Parenting: Relax, Nobody Else Knows What They Are Doing Either

Today we celebrated “Nathan Day”!  Four years ago today we adopted our “first-youngest” child, Nathan.  “First youngest” is the way I like to confuse people, in the same way that Domingo is my “second oldest” child.  Nathan was adopted four years ago when he was only two months old, hence he is the first.  We knew at the time that he had a biological brother, who we later adopted just before his third birthday.  Hence Nathan became our “first youngest” child.  Apparently the done thing in adoption is to adopt in birth order.  We found this out about a year after we adopted Domingo.  Sometimes it feels like we always have to do thing differently in our family… even without trying…

We asked Nathan what we wanted to do for “Nathan Day”.  The predictably boy answer was of course, to go see scorpions and spiders! So we did! Throw in a few monkeys, iguanas, snakes, birds, butterflies, and a blue duiker for good measure and a good time was had by all.

Four years into parenting and two boys later (now 5 and 4 years old) what pearls of wisdom do I have to share.  Honestly not many, but here are a couple of thoughts:

1) Relax – nobody else knows what they are doing either.  Not matter what they say.

2) Have fun.  Nothing means more to my boys than taking time to play fight, chase them around the house, play cricket or read a book.

3) Eat supper together.  Around the table if you can.  This is where we hear the stories of the day.  Or the ones Nathan makes up out of his head.  We can pray together.  Laugh together.  Talk about the day together.  Share knowledge. Prepare the boys for upcoming events.  And because our table at least 2-3 times a week includes others we are able to model gospel inclusivity, hospitality, fellowship and mission to the boys in a very practical and simple way.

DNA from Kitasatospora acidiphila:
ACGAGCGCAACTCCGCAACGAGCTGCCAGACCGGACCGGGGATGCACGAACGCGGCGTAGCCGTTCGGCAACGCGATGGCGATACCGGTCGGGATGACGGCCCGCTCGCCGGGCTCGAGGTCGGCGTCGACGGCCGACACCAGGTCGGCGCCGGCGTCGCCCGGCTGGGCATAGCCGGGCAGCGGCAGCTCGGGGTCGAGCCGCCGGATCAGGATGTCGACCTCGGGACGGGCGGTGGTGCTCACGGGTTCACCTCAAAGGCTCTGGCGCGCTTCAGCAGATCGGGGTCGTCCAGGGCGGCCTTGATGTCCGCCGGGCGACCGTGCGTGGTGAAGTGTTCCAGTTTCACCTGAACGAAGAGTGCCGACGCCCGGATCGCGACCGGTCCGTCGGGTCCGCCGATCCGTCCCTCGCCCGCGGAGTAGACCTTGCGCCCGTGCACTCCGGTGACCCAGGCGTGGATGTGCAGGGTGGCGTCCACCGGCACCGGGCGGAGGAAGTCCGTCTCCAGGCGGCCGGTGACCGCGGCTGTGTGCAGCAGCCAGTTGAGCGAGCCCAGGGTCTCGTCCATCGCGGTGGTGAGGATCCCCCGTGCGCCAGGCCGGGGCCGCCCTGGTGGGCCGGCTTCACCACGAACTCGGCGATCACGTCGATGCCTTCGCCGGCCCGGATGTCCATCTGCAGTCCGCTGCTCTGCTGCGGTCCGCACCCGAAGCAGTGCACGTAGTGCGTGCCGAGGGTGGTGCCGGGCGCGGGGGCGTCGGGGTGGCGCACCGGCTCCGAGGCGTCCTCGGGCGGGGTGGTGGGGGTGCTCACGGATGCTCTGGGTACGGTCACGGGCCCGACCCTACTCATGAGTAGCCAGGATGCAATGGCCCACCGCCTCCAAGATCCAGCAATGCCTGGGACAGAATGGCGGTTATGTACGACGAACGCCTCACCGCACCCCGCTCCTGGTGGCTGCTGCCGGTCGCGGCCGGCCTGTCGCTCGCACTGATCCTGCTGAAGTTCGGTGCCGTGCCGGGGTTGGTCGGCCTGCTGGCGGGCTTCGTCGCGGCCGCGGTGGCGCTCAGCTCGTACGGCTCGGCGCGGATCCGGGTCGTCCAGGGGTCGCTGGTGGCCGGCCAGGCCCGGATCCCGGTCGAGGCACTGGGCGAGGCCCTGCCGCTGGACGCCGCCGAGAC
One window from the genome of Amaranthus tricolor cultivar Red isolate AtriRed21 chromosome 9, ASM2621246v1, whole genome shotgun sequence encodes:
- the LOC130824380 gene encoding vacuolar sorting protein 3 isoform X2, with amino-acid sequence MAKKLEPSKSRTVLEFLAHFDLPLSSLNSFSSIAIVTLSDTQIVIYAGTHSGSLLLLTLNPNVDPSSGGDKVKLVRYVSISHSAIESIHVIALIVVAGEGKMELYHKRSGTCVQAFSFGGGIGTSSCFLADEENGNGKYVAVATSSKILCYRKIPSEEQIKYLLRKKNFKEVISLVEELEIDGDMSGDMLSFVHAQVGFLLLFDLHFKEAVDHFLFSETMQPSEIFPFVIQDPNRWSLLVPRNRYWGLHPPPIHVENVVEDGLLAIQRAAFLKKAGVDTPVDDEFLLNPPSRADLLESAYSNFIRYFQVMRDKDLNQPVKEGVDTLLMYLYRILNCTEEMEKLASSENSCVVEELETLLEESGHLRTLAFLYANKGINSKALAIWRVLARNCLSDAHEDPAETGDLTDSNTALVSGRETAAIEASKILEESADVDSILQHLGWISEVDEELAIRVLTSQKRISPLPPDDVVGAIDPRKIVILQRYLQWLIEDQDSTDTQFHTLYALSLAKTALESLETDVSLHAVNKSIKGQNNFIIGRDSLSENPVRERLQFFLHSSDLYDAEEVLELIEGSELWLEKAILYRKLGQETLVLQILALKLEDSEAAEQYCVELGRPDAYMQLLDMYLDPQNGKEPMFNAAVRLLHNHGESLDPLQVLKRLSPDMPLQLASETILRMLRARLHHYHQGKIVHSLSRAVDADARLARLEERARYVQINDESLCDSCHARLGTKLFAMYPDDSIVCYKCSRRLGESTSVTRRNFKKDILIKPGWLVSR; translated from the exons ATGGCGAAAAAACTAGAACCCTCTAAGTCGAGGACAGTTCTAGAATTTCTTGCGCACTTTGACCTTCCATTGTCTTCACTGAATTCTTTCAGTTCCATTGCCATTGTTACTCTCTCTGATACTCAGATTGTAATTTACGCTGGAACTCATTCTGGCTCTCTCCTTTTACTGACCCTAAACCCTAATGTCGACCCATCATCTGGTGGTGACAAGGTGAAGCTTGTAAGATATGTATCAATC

4) Include them in your life and in your ministry.  Take them visiting.  Tell them why all these people are in your house.  When you pray with them pray for those who do and don’t love Jesus.  Domingo regularly prays, on his initiative, for people he knows who don’t love Jesus.  We often eat together before we do a study or have a discussion and mostly the boys are a part of that eating together.

5) Keep it simple.  Your kids don’t need all the gadgets, all the newest experiences or to go to all the “must do” places around the city.  What they need is you.  They need your time.  And they need time to dream, make up games, let their imaginations run wild, to play, to draw and to explore.  And they need relationships with others outside your family.  Our boys are blessed to have a relational circle which includes many adults not related to us who love them and they love, both Christian and non-Christians.

6) Resist the urge to make them into cold-hearted legalists.  Don’t simply get them to do the right thing.  That can be easier and more immediately rewarding for a tired parent.  But don’t give in to the temptation.  Work hard to gospel their hearts.  Instead of simply teaching them, for example, to share (result) teach them why we share.  We share because we have a good and kind king who laid down his life to give us life.  Teach them to do things with a “happy heart” – we are not merely after obedience but joy in obedience.  Because it is good to follow Jesus.  He is a good King and his way are good.  His ways bring joy and freedom.


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